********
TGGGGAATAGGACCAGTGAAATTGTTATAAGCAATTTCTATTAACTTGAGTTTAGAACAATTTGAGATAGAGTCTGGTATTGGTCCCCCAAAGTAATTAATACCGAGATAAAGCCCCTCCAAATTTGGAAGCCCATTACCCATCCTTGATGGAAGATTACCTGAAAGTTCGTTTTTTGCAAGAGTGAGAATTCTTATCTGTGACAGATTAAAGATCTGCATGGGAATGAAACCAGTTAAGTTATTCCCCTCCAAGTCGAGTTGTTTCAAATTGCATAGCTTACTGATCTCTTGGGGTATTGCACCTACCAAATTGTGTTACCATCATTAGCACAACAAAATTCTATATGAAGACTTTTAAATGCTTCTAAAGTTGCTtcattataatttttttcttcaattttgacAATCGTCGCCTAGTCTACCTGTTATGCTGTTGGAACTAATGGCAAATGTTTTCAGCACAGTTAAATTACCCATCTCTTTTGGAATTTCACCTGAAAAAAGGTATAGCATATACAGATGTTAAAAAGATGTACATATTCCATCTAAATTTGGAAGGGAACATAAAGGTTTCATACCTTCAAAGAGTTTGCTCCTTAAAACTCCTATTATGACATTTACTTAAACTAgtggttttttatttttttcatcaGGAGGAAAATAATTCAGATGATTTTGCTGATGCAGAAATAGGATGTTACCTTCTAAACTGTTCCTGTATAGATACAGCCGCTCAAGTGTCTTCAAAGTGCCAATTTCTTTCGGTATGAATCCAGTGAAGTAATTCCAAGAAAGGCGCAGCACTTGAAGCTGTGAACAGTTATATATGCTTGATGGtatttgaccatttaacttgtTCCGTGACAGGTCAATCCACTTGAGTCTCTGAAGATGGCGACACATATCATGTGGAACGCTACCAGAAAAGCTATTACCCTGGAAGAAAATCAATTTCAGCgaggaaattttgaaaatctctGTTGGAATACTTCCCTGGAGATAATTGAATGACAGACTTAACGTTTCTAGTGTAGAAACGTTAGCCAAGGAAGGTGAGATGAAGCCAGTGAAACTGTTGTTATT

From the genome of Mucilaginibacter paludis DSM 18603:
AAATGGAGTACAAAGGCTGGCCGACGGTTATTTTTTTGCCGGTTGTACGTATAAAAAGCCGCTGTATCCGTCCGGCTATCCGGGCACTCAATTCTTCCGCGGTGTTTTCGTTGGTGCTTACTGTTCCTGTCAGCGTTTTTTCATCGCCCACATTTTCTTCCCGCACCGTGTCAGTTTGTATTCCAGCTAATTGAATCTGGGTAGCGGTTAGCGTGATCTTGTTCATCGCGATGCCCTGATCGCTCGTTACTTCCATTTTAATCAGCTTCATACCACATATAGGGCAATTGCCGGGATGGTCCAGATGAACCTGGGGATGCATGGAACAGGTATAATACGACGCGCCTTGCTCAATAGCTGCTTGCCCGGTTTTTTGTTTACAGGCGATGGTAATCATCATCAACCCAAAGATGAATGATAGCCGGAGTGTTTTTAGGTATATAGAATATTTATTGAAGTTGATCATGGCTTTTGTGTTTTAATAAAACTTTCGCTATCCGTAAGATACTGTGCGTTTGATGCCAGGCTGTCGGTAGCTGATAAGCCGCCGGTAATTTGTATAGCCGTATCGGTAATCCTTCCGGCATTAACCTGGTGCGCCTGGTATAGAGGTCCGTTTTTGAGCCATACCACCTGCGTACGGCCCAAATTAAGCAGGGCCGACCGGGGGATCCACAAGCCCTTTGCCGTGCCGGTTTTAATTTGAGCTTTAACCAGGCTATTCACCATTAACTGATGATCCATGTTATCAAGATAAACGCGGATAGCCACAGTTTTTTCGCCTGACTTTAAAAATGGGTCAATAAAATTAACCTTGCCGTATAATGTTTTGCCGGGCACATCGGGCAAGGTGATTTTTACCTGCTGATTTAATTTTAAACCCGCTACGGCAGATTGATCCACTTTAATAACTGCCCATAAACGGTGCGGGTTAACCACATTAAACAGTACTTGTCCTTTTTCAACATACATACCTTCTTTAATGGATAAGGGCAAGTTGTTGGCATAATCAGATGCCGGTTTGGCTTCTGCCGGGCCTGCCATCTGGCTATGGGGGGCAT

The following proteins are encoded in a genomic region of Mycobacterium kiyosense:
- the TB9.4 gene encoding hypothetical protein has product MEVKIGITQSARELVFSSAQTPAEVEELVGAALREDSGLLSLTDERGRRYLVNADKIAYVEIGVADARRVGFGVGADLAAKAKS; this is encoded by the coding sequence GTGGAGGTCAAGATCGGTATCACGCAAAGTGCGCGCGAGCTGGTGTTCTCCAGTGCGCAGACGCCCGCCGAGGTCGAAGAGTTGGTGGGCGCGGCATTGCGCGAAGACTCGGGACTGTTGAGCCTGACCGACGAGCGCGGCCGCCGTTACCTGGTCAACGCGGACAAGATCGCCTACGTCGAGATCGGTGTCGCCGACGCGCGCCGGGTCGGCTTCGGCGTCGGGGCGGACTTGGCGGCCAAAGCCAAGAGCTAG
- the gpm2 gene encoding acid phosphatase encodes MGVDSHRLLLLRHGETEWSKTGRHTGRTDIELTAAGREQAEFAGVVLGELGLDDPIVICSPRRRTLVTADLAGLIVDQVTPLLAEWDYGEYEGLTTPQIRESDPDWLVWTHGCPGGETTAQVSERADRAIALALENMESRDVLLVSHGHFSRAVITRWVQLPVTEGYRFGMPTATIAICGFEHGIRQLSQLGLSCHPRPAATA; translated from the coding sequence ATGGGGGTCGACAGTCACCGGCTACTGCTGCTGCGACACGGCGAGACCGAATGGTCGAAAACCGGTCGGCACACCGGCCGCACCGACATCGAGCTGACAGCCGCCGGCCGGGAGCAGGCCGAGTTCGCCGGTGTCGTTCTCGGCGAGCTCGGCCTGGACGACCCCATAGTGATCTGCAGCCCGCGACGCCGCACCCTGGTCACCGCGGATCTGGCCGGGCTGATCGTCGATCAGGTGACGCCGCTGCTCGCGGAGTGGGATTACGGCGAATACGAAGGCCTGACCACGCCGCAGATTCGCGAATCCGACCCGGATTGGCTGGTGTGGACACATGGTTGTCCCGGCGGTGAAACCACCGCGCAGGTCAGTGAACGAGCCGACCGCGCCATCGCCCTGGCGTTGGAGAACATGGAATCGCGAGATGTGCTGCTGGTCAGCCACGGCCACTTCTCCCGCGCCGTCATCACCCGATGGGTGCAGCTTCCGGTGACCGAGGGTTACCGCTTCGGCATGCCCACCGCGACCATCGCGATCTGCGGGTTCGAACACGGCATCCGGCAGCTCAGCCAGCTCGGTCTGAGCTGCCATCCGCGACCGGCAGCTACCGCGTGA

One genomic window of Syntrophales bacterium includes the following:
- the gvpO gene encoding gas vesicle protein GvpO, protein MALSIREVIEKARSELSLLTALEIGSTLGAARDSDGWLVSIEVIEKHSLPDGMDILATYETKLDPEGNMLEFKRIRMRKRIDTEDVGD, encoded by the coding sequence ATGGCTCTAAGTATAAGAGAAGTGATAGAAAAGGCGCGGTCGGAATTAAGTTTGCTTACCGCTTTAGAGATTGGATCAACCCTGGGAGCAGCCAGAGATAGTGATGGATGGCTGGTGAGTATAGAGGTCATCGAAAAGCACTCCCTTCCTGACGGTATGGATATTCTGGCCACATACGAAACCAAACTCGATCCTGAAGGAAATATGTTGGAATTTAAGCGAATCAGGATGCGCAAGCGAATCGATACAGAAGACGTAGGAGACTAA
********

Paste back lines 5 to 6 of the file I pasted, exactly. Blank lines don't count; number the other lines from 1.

- the TB9.4 gene encoding hypothetical protein has product MEVKIGITQSARELVFSSAQTPAEVEELVGAALREDSGLLSLTDERGRRYLVNADKIAYVEIGVADARRVGFGVGADLAAKAKS; this is encoded by the coding sequence GTGGAGGTCAAGATCGGTATCACGCAAAGTGCGCGCGAGCTGGTGTTCTCCAGTGCGCAGACGCCCGCCGAGGTCGAAGAGTTGGTGGGCGCGGCATTGCGCGAAGACTCGGGACTGTTGAGCCTGACCGACGAGCGCGGCCGCCGTTACCTGGTCAACGCGGACAAGATCGCCTACGTCGAGATCGGTGTCGCCGACGCGCGCCGGGTCGGCTTCGGCGTCGGGGCGGACTTGGCGGCCAAAGCCAAGAGCTAG
- the gpm2 gene encoding acid phosphatase encodes MGVDSHRLLLLRHGETEWSKTGRHTGRTDIELTAAGREQAEFAGVVLGELGLDDPIVICSPRRRTLVTADLAGLIVDQVTPLLAEWDYGEYEGLTTPQIRESDPDWLVWTHGCPGGETTAQVSERADRAIALALENMESRDVLLVSHGHFSRAVITRWVQLPVTEGYRFGMPTATIAICGFEHGIRQLSQLGLSCHPRPAATA; translated from the coding sequence ATGGGGGTCGACAGTCACCGGCTACTGCTGCTGCGACACGGCGAGACCGAATGGTCGAAAACCGGTCGGCACACCGGCCGCACCGACATCGAGCTGACAGCCGCCGGCCGGGAGCAGGCCGAGTTCGCCGGTGTCGTTCTCGGCGAGCTCGGCCTGGACGACCCCATAGTGATCTGCAGCCCGCGACGCCGCACCCTGGTCACCGCGGATCTGGCCGGGCTGATCGTCGATCAGGTGACGCCGCTGCTCGCGGAGTGGGATTACGGCGAATACGAAGGCCTGACCACGCCGCAGATTCGCGAATCCGACCCGGATTGGCTGGTGTGGACACATGGTTGTCCCGGCGGTGAAACCACCGCGCAGGTCAGTGAACGAGCCGACCGCGCCATCGCCCTGGCGTTGGAGAACATGGAATCGCGAGATGTGCTGCTGGTCAGCCACGGCCACTTCTCCCGCGCCGTCATCACCCGATGGGTGCAGCTTCCGGTGACCGAGGGTTACCGCTTCGGCATGCCCACCGCGACCATCGCGATCTGCGGGTTCGAACACGGCATCCGGCAGCTCAGCCAGCTCGGTCTGAGCTGCCATCCGCGACCGGCAGCTACCGCGTGA